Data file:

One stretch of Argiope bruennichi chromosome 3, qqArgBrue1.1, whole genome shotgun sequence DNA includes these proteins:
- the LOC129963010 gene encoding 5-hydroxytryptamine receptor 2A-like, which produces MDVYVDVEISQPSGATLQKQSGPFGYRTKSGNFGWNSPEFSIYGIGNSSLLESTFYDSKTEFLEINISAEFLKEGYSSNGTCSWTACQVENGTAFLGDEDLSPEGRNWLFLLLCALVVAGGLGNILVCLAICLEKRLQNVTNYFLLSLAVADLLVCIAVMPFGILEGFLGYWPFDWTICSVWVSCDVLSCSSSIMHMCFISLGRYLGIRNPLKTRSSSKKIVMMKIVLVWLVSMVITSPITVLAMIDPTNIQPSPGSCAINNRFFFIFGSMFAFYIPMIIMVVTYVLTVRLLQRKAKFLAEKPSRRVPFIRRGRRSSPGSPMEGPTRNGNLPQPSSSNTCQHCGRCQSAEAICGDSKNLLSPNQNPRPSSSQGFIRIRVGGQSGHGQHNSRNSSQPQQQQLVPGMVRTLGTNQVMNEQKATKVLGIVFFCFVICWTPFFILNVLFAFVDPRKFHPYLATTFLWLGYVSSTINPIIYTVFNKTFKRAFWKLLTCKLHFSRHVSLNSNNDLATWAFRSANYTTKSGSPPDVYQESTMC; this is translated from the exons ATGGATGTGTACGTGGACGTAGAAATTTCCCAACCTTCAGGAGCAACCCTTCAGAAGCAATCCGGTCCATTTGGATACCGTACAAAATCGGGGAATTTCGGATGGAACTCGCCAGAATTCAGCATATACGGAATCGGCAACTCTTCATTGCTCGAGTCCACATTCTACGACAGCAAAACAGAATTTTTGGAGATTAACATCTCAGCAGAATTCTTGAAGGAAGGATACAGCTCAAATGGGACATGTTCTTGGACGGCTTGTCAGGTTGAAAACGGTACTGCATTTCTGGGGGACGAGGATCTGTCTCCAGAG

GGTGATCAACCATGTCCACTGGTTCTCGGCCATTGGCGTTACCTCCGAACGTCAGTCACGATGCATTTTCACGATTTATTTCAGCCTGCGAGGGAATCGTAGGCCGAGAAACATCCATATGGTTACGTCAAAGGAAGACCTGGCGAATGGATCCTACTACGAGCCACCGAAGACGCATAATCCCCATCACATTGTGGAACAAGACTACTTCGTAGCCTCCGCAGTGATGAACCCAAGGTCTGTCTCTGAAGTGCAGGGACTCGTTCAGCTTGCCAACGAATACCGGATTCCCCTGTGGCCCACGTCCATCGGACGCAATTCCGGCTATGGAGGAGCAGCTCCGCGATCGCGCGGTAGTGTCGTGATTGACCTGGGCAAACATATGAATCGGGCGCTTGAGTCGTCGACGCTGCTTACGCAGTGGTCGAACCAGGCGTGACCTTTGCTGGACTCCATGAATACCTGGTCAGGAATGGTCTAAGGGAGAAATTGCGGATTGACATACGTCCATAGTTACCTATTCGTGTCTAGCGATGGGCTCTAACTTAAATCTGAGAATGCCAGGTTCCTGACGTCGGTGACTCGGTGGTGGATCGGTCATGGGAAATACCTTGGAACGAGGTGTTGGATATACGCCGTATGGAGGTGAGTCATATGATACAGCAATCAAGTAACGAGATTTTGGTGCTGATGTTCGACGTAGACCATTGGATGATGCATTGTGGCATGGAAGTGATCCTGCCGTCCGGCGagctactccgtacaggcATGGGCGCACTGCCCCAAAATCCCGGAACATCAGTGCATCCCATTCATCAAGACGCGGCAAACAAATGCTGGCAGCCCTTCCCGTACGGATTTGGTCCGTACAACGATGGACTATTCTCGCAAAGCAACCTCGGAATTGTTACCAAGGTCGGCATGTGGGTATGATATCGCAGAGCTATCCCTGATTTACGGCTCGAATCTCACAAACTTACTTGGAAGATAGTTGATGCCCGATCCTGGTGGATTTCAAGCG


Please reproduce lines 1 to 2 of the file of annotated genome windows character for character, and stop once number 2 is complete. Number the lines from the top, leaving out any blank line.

One stretch of Argiope bruennichi chromosome 3, qqArgBrue1.1, whole genome shotgun sequence DNA includes these proteins:
- the LOC129963010 gene encoding 5-hydroxytryptamine receptor 2A-like, which produces MDVYVDVEISQPSGATLQKQSGPFGYRTKSGNFGWNSPEFSIYGIGNSSLLESTFYDSKTEFLEINISAEFLKEGYSSNGTCSWTACQVENGTAFLGDEDLSPEGRNWLFLLLCALVVAGGLGNILVCLAICLEKRLQNVTNYFLLSLAVADLLVCIAVMPFGILEGFLGYWPFDWTICSVWVSCDVLSCSSSIMHMCFISLGRYLGIRNPLKTRSSSKKIVMMKIVLVWLVSMVITSPITVLAMIDPTNIQPSPGSCAINNRFFFIFGSMFAFYIPMIIMVVTYVLTVRLLQRKAKFLAEKPSRRVPFIRRGRRSSPGSPMEGPTRNGNLPQPSSSNTCQHCGRCQSAEAICGDSKNLLSPNQNPRPSSSQGFIRIRVGGQSGHGQHNSRNSSQPQQQQLVPGMVRTLGTNQVMNEQKATKVLGIVFFCFVICWTPFFILNVLFAFVDPRKFHPYLATTFLWLGYVSSTINPIIYTVFNKTFKRAFWKLLTCKLHFSRHVSLNSNNDLATWAFRSANYTTKSGSPPDVYQESTMC; this is translated from the exons ATGGATGTGTACGTGGACGTAGAAATTTCCCAACCTTCAGGAGCAACCCTTCAGAAGCAATCCGGTCCATTTGGATACCGTACAAAATCGGGGAATTTCGGATGGAACTCGCCAGAATTCAGCATATACGGAATCGGCAACTCTTCATTGCTCGAGTCCACATTCTACGACAGCAAAACAGAATTTTTGGAGATTAACATCTCAGCAGAATTCTTGAAGGAAGGATACAGCTCAAATGGGACATGTTCTTGGACGGCTTGTCAGGTTGAAAACGGTACTGCATTTCTGGGGGACGAGGATCTGTCTCCAGAG